A Roman Holiday - Part 2 - Venice & Cinque Terre
We took off on our Venice adventure and drove off in the early morning to the Island. We crossed the sea and parked on the island at parking Tronchetto (21 euro per day). Instead of taking the boat we walked to centre, which was about 2 KM. Under the hot Italian sun we began to explore the many streets, shops and café’s the Isle has to offer. At the edges of the Island the streets are deserted, but for a few older ‘donne’ (women) waving colorful fans. The moment you start moving towards the center, you get overwhelmed by the other tourists fighting for a picture, a place in a restaurant, an ice cream or the best bargain at the many shops. (PS: Is it really necessary to put a Zara/Mango/etc everywhere?) I would think no one would even want to go shopping on a place like Venice that is overflowing with culture, history and beautiful pathways, but boy…. was I wrong.
To put a long story short, here are 5 things you have to know before visiting Venice
- Don’t even try and visit it during July or August. BAD IDEA. Only if you like feeling like a sardine in a box
- Read up on the history and book any tickets before coming!
- Don’t make a list of pictures you have to make in Venice
- Picture in a gondola
- Picture at the Canal Grande
- Picture with a bunch of pidgeons on San Marco.
- Eating an ice cream
Everybody takes the same damn pictures. You will be one of the thousand fools jiggling their selfie stick in front of their face. (My rule? No pictures in the first 2 hours of visiting a new place, after you have had a REAL enjoy and feel of the place, go ahead and let loose)
- Don’t only hang around the San Marco piazza, tour around. Good rule of thumb? Go the opposite direction of the mass. I know I sound a bit anti-social, but don’t be a sheep. We have enough of those.
- Hang around until the evening. After 8PM a lot of the tourists have already gone and you will at least feel a little bit more at ease.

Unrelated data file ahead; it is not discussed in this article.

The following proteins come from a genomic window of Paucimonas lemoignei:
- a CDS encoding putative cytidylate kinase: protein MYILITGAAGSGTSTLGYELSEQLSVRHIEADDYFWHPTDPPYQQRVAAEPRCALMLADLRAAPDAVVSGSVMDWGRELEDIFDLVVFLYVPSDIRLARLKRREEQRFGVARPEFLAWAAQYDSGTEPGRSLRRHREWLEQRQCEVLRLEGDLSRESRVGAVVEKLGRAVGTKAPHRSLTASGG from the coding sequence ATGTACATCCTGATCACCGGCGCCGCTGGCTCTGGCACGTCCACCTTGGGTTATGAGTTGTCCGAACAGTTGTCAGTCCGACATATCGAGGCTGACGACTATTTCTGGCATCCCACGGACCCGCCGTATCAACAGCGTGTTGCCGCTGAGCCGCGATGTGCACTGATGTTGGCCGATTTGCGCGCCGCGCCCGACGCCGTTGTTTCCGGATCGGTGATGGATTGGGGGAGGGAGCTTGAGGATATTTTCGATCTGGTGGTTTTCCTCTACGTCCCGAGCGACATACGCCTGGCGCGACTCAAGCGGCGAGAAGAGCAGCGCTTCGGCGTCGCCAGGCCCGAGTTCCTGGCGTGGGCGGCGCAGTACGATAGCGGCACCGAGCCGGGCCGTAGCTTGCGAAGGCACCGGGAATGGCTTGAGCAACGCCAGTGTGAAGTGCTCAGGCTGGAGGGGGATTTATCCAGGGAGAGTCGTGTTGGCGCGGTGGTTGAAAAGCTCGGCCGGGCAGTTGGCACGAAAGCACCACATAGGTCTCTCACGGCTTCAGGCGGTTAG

We booked a darling B&B in La Spezia called Colori Magi, which is quaint, local and serves a great breakfast. It is just a 10 minute walk to the train station, which you will use to get around Cinque Terre. We arrived rather late and did not have the time to take a boat so we took the train to Vernazza. I had a darling idea of Cinque Terre. Colorful houses, the Mediterranean sea bashing against a rocky shore line and cute little café’s. Well, Cinque Terre had it all…. But lost its authenticity on the way. You had to watch where to step after getting off the train. People where nearly lying on top of each other on the very limited beach. Not our cup of tea, so we took off for the 1.5 hour hike from Vernazza to Corniglia. A beautiful trail that is quite steep in the beginning and take a reasonable body fitness. (Don’t forget to bring water!!) In the middle there is a cute little café where you can drink a lemon slushy and sit on the terrace.
Corniglia was a welcome break after Vernazza. A cute little town where the tourists are less plenty, and you can still enjoy a swim if you dare to face the rocky beach. A good idea is to rent a canoe if you are up for it and just paddle you way to a secluded beach that is tourist free. Cinque terre is the most beautiful from the water anyway. The water is bluer than the sky and great from swimming if you don’t mind a salty aftertaste. I would visit it again, but never during holiday season.
After leaving Cinque terre we wanted to find a camping near the beach, we drove along the shore line, but found only crowded beaches with too much shopping opportunity. We ended up in Viareggio. More on that later!